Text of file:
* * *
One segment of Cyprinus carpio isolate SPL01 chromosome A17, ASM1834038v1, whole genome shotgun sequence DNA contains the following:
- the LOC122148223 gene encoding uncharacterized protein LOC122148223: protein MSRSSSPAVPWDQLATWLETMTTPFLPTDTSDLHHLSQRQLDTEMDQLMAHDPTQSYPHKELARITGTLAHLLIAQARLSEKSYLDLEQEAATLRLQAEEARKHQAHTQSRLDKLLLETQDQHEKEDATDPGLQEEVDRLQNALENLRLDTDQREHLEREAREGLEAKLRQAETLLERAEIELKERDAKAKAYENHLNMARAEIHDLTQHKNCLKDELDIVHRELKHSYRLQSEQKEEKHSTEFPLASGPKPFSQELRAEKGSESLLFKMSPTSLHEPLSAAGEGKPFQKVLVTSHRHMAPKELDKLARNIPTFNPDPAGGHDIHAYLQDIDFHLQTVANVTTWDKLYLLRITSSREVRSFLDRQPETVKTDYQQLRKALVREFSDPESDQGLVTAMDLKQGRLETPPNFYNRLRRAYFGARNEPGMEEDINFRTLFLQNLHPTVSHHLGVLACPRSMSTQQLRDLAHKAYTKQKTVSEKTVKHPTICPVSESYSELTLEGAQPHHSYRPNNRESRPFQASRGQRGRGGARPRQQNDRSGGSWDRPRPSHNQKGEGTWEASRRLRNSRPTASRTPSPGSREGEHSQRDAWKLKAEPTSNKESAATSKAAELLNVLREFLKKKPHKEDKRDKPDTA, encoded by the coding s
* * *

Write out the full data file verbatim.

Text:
One segment of Cyprinus carpio isolate SPL01 chromosome A17, ASM1834038v1, whole genome shotgun sequence DNA contains the following:
- the LOC122148223 gene encoding uncharacterized protein LOC122148223: protein MSRSSSPAVPWDQLATWLETMTTPFLPTDTSDLHHLSQRQLDTEMDQLMAHDPTQSYPHKELARITGTLAHLLIAQARLSEKSYLDLEQEAATLRLQAEEARKHQAHTQSRLDKLLLETQDQHEKEDATDPGLQEEVDRLQNALENLRLDTDQREHLEREAREGLEAKLRQAETLLERAEIELKERDAKAKAYENHLNMARAEIHDLTQHKNCLKDELDIVHRELKHSYRLQSEQKEEKHSTEFPLASGPKPFSQELRAEKGSESLLFKMSPTSLHEPLSAAGEGKPFQKVLVTSHRHMAPKELDKLARNIPTFNPDPAGGHDIHAYLQDIDFHLQTVANVTTWDKLYLLRITSSREVRSFLDRQPETVKTDYQQLRKALVREFSDPESDQGLVTAMDLKQGRLETPPNFYNRLRRAYFGARNEPGMEEDINFRTLFLQNLHPTVSHHLGVLACPRSMSTQQLRDLAHKAYTKQKTVSEKTVKHPTICPVSESYSELTLEGAQPHHSYRPNNRESRPFQASRGQRGRGGARPRQQNDRSGGSWDRPRPSHNQKGEGTWEASRRLRNSRPTASRTPSPGSREGEHSQRDAWKLKAEPTSNKESAATSKAAELLNVLREFLKKKPHKEDKRDKPDTA, encoded by the coding s